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How to Apply For Jobs via E-mail

Take a breath and smile, you’re done preparing your perfectly tailored cover letter and resume for that exciting position. Now all you need to do is apply. The question is, how do you apply for a position when you need to send an e-mail? Do you paste your cover letter in the body of the e-mail? Do you write another enticing ‘letter’ and attach the cover letter and resume? This quick blog gives you an idea of a successful way to approach applying for jobs via e-mail.

Firstly, I recommend never typing the person’s e-mail address in the “To” section until you’re just about ready to send. The last thing you want to do is randomly find a shortcut button and the e-mail send before you’re ready!

Starting at the subject line you want to make your subject simply and obvious. I would use one of the following:

  • Position applying for – First and Last Name
  • First and Last Name – Position applying for

You do not want the person receiving your application to wonder what you’re applying for, especially if they’re just the ‘catchall’ of e-mails and they forward your resume and cover letter to the manager of the department the position is in.

Next, you will want to write a short note in the body of the message.  I do not recommend copying and pasting your cover letter – the receiver may delete your e-mail purely because it is too long and they have many other applications to sort through. The below example should be suffice in most cases however you will want to read the job posting and make sure the posting is not looking for additional information.

Dear Sir/Madam (if you know the person’s name, change to their name or simply ‘Hiring Manager’)

I am writing to apply for the (NAME OF POSITION) position I discovered on (LOCATION YOU FOUND JOB…i.e., Monster.com). Please find attached my resume and cover letter.

Kind regards,
(YOUR NAME)
(YOUR PHONE NUMBER)

Once you have written a short note quickly discussing your intent and position you are applying for, you will want to attach your cover letter and resume. It is extremely important to have you cover letter and resume professionally titled. The person receiving your e-mail will be able to see the names of the attached files and so having a poorly named document will not be in your best favor. To keep it simple, have your name and ‘resume’ or ‘cover letter’ as the titles is easy for hiring managers to quickly reference.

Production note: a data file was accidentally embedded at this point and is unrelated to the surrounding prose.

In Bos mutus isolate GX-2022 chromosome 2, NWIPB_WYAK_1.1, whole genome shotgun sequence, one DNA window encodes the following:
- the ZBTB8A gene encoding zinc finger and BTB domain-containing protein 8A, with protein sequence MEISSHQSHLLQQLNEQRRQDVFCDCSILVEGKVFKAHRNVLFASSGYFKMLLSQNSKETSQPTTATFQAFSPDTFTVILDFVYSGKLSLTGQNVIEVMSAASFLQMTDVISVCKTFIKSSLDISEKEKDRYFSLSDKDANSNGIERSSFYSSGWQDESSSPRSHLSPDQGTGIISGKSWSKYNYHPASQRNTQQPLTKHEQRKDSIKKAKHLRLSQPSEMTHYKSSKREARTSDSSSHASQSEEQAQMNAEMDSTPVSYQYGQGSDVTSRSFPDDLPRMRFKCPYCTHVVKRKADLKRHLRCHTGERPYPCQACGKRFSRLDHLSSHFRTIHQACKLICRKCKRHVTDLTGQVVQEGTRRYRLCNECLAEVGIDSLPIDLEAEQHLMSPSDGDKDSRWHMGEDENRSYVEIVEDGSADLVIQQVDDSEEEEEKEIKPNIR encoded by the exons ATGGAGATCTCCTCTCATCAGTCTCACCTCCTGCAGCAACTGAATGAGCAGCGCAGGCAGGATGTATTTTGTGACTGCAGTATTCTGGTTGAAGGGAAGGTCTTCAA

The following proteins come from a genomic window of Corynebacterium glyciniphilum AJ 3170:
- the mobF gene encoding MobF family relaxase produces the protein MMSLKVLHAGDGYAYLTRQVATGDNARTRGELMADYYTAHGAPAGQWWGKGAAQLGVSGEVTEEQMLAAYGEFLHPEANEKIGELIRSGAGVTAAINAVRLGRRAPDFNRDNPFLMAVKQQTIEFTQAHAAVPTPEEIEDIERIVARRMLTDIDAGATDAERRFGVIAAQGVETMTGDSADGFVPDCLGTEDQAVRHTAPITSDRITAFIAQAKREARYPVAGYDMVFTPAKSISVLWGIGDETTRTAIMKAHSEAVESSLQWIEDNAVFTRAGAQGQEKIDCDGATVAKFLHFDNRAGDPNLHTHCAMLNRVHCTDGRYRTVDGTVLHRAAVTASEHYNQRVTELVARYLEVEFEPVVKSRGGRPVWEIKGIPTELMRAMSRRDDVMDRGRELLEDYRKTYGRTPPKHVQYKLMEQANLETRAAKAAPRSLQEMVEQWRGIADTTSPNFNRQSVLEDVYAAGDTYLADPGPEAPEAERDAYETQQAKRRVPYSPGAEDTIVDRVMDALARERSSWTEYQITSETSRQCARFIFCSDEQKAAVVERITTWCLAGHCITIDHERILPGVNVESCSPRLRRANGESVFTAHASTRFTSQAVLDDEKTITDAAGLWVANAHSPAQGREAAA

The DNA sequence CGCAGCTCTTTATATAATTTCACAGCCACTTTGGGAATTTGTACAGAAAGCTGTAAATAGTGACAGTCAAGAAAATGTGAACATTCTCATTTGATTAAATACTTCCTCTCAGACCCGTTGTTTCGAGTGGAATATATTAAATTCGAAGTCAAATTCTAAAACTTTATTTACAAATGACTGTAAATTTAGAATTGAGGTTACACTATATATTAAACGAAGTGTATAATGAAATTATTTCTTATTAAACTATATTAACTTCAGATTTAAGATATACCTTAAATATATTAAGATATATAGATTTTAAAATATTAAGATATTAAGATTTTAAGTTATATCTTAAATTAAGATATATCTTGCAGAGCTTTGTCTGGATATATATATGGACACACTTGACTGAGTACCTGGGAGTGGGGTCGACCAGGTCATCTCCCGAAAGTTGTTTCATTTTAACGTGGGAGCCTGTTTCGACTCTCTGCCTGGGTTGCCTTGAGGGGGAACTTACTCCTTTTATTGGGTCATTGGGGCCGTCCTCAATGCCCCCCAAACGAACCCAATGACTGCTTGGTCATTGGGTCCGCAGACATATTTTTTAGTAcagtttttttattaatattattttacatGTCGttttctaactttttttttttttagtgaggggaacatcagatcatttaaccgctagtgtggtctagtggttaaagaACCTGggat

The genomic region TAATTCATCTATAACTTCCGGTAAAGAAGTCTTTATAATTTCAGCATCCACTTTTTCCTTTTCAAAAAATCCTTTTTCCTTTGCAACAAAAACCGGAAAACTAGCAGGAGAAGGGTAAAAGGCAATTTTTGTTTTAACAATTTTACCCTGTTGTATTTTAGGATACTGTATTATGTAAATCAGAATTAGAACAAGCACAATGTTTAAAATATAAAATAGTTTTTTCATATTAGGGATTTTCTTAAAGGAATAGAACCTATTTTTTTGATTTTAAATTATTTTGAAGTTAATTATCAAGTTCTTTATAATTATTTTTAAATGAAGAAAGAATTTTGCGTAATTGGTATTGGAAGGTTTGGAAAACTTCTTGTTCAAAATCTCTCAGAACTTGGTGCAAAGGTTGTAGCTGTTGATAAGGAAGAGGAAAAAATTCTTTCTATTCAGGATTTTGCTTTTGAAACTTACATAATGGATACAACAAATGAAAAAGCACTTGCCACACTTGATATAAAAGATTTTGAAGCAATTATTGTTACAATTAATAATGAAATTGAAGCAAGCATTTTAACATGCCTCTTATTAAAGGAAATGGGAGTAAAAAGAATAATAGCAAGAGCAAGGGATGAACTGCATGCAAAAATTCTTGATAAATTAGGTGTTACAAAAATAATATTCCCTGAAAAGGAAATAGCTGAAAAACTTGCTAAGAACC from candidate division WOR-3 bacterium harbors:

I do recommend sending your resume in PDF format purely because your formatting/layout will be preserved. How your resume looks on your screen may be completely different to the recipient. If you are planning on sending your attachments as a Word file, make sure it is compatible, maybe sending a previous version (i.e., ’97 – 2003 Word Document) so the recipient won’t have any issues opening the attached file.

Before entering in the recipients e-mail address, quickly run through the below steps:

  1. Verify your subject line has your name and position
  2. Verify your cover letter and resume have been attached
  3. Check spelling in the body of your e-mail
  4. Review the job posting – have you done everything they are asking? Some companies look for salary range to be included or portfolio’s for example.

Now you’re all set to enter the recipient’s name and send!

Sending your cover letter and resume via e-mail doesn’t need to be a daunting task if you follow these simple steps.

Kerry Gustafson, a Certified Professional Resume Writer (CPRW) founded Simply Great Resumes in July of 2012 and has over 9 years’ experience writing professional resumes, cover letters, thank you letters, and LinkedIn profiles. With a working background in Marketing, IT, and Project Management from Fortune 100 to small business, Kerry brings a strong working knowledge and unique perspective to the industry. Skilled at narrowing in on client’s roles and responsibilities, Kerry has a natural ability to change the dreaded resume creation into a fun and awareness-building experience.
  1. Resume Template Reply
    Fantastic post!! Because job seekers are facing problems in applying jobs via email, which results in getting job seekers into job market.

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